Doc to Crawford: Keep shooting

March, 2, 2013
3/02/13
3:25
PM ET
Brian Babineau/NBAE/GettyDoc Rivers wants recently acquired Jordan Crawford to keep shooting.
When the Celtics traded for Jordan Crawford last week, they were doing so with the expectation that he would develop into a more efficient shooter and scorer. That was the knock on Crawford -- a career 39.9 percent shooter -- during his time in Atlanta and Washington, that he took too many low percentage shots and didn't make enough of them.

Through four games with the Celtics, he hasn't exactly dispelled that notion, having made only seven of his 21 field goal attempts (33.3 percent). Friday's 94-86 victory over the Golden State Warriors -- Crawford's home debut -- saw him misfire on four of his six field goal attempts, including one in the first quarter in which he spun toward the rim on a fast-break bid and was turned away by three defenders.

But head coach Doc Rivers stressed patience with Crawford, providing encouragement for the 24-year-old guard as he continues to adjust to his new Boston surroundings.

"That’s fine by me," Rivers said of Crawford looking for his shot. "I want him to be aggressive. Again, I think Jordan, [observers are] looking for him to make a bad offensive play. Paul [Pierce] made one; Kevin [Garnett] made one. Offensive players are going to make a couple bad offensive plays. I thought he made far more good ones than that. I want him to stay aggressive. I thought that [first-quarter drive] could have been a foul, he just went into the trees and couldn’t get out. I don’t want to take away what he can do, that’s very important."

Of the 21 field goals Crawford has taken since joining the Celtics, nine have come in the paint, while the remaining 12 have either been mid-range jump shots or 3-pointers, according to NBA.com shot-location data. Crawford has connected on three of his nine looks in the paint, but is just 4-for-12 outside of the lane.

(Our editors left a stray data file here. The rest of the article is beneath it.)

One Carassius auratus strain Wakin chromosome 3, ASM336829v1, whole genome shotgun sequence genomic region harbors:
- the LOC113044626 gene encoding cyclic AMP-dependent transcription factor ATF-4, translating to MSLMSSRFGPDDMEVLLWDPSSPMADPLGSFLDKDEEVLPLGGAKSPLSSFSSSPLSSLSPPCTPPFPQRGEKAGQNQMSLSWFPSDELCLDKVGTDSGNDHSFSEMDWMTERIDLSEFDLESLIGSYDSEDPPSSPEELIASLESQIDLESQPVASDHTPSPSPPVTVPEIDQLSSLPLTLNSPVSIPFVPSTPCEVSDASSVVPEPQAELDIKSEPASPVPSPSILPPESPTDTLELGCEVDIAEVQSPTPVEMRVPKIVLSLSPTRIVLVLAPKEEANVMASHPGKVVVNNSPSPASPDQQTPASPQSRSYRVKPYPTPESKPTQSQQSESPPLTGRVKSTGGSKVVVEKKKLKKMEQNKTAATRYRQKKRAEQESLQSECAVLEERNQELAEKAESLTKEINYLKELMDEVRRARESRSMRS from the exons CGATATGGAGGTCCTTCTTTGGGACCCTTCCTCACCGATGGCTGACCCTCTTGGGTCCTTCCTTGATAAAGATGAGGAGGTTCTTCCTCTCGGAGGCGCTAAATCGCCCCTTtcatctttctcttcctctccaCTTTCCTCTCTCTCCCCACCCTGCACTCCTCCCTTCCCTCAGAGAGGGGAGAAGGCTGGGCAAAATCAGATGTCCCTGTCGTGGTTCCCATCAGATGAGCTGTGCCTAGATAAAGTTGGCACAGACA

A closer look at Crawford's shot locations shows that five of his 12 outside looks have been mid-range jumpers and he's made just two of them (40 percent). He's taken seven 3-pointers, though of the four he's taken from the corner spots, he's connected on only one of them. While Crawford hasn't exactly been shy from the mid-range, he hasn't fully neglected attacking the basket, either.

Rivers' call for patience might come with the hope that Boston can continue to help Crawford hone his shot selection without limiting his freedom on the offensive end. It's not necessarily about having Crawford take fewer shots or look to score the ball less, but about finding the best shots available as often as he can.

As Rivers alluded to, he's comfortable with his scorers making a poor offensive decision once in a while, as long as they demonstrate an ability to outweigh the bad choices with good ones. Knowing that Boston brought in Crawford to be a Leandro Barbosa-type "wild card" off the bench and that he can be most effective when he's looking to score, Rivers isn't about to discourage Crawford from doing what comes natural to him.

Crawford admitted before practice on Thursday that he was hoping to find a steady comfort zone right away in Boston, and while the team has fully embraced his presence, he said after Friday's win that he knows it'll take a few more games for him to feel fully acclimated.

"It's going to definitely take some games, just learning how to play off people, read each other, where they like to be on the floor," Crawford said. "So it's going to take time."

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